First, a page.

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All Contents © 2019The Kiplinger Washington Editors
By Rocky Mengle, Tax Editor
| March 14, 2019
The NCAA Division I men’s basketball tournament—better known, along with the women's tournament, as March Madness—is one of the most exciting sporting events on the calendar. From Selection Sunday (March 17) to the cutting of the championship nets (April 8), millions of people are tuned in to the tournament and following their favorite teams for three straight weeks.
And, of course, there’s the betting. Through office pools, casinos, online gambling and more, billions of dollars are wagered on the Big Dance each year. But if you’re lucky enough to win some cash for having the best bracket or correctly picking the Final Four, don’t forget that Uncle Sam wants his cut, too. So, before you run out and spend your March Madness jackpot, here are 9 things to remember about taxes on gambling winnings.
Whether it’s $5 or $5,000, from an office pool or from a casino, all gambling winnings must be reported on your tax return as “other income” on
Schedule 1 (Form 1040), line 21. If you win a non-cash prize, such as a car or a trip, report its fair market value as income.
And, please, make sure you report all your gambling winnings. If you won $500, report $500. The IRS isn’t hunting down office-pool winners, but you still don’t want to think of yourself as a tax cheat.
You may receive an IRS Form W-2G if your March Madness winnings are at least $600 and the payout is at least 300 times the amount of your wager. Your reportable winnings will be listed in Box 1.
If a W-2G is required, the payer (casino, etc.) will need to see two forms of identification. One of them must be a photo ID. You’ll also have to provide your Social Security number or, if you have one, an individual taxpayer identification number.
In some cases, you’ll get the W-2G on the spot. Otherwise, for this year’s winnings, the payer must send the form to you by January 31, 2020. In any event, if your bet was with a casino, we’re fairly certain you’ll get the W-2G. But if your bet was with a friend or you won the office pool … well, don’t count on it.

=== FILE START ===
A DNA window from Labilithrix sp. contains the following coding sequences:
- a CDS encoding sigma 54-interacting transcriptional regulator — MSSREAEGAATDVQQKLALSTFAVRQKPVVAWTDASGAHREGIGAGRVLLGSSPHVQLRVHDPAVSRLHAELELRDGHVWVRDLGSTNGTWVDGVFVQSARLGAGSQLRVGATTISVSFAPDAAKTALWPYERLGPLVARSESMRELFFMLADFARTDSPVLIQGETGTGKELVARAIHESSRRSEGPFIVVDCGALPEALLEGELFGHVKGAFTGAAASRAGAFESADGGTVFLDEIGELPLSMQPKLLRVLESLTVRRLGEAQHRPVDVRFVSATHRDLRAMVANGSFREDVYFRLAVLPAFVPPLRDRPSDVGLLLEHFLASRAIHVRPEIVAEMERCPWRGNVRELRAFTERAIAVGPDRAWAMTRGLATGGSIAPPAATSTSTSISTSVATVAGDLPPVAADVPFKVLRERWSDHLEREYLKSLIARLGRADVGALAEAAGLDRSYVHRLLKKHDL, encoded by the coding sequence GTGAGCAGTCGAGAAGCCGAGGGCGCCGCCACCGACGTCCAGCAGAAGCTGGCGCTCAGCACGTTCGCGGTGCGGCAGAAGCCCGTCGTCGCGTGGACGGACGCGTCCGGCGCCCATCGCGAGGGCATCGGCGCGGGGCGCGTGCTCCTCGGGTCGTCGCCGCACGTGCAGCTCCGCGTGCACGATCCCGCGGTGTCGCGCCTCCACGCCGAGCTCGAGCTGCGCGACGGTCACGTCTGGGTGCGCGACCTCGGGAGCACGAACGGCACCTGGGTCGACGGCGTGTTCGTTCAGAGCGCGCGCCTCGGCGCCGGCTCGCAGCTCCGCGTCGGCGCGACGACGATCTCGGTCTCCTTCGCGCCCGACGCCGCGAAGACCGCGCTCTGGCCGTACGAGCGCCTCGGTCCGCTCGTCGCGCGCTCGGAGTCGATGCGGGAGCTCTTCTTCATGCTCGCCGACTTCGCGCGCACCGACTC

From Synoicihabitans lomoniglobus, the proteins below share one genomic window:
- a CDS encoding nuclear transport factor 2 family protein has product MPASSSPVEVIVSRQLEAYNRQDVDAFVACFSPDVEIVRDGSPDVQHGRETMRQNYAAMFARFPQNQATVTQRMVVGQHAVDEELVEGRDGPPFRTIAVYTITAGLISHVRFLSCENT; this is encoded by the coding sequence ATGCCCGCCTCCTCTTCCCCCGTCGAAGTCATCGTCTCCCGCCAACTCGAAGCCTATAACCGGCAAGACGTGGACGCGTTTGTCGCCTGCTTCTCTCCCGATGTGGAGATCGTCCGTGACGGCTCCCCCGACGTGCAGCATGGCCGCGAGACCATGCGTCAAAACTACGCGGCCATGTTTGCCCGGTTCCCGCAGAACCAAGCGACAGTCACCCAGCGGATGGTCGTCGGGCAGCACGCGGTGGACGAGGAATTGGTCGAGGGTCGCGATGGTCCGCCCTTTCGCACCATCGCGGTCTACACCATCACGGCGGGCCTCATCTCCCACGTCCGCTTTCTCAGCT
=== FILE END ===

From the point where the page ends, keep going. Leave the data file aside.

If you win more than $5,000 on a wager and the payout is at least 300 times the amount of your bet, the IRS requires the payer to withhold 24% of your winnings for income taxes. The amount withheld will be listed in Box 4 of the W-2G form you’ll receive. You’ll also have to sign the W-2G stating, under penalty of perjury, that the information listed on the form is correct.
When you file your 1040 next year, include the amount withheld on line 16 as federal income tax withheld. It will be subtracted from the tax you owe. You’ll also have to attach the W-2G form to your return.
Again, this is what to expect when you plunk down a bet at a casino or with some other legally operated gaming business…don’t expect your buddy or the guy in accounting who’s running the office pool to withhold taxes when you have the best bracket at work (although, technically, they should).
Hey, picking March Madness winners can be tough. There are always upsets (ask any Virginia fan), and a lot of brackets are busted after the first weekend. But there’s a silver lining if you lost a bet or two on tournament games—your gambling losses might be deductible. (Gambling losses include the actual cost of wagers plus related expenses, such as travel to and from a casino.)
There are a couple of important catches, though. First, unless you’re a professional gambler (more on that in a second), you have to itemize in order to deduct gambling losses (itemized deductions are claimed on Schedule A). Since the new tax law basically doubled the standard deduction, most people aren’t going to itemize anymore. So if you claim the standard deduction, you’re out of luck twice—once for losing your bet and once for not being able to deduct your gambling losses.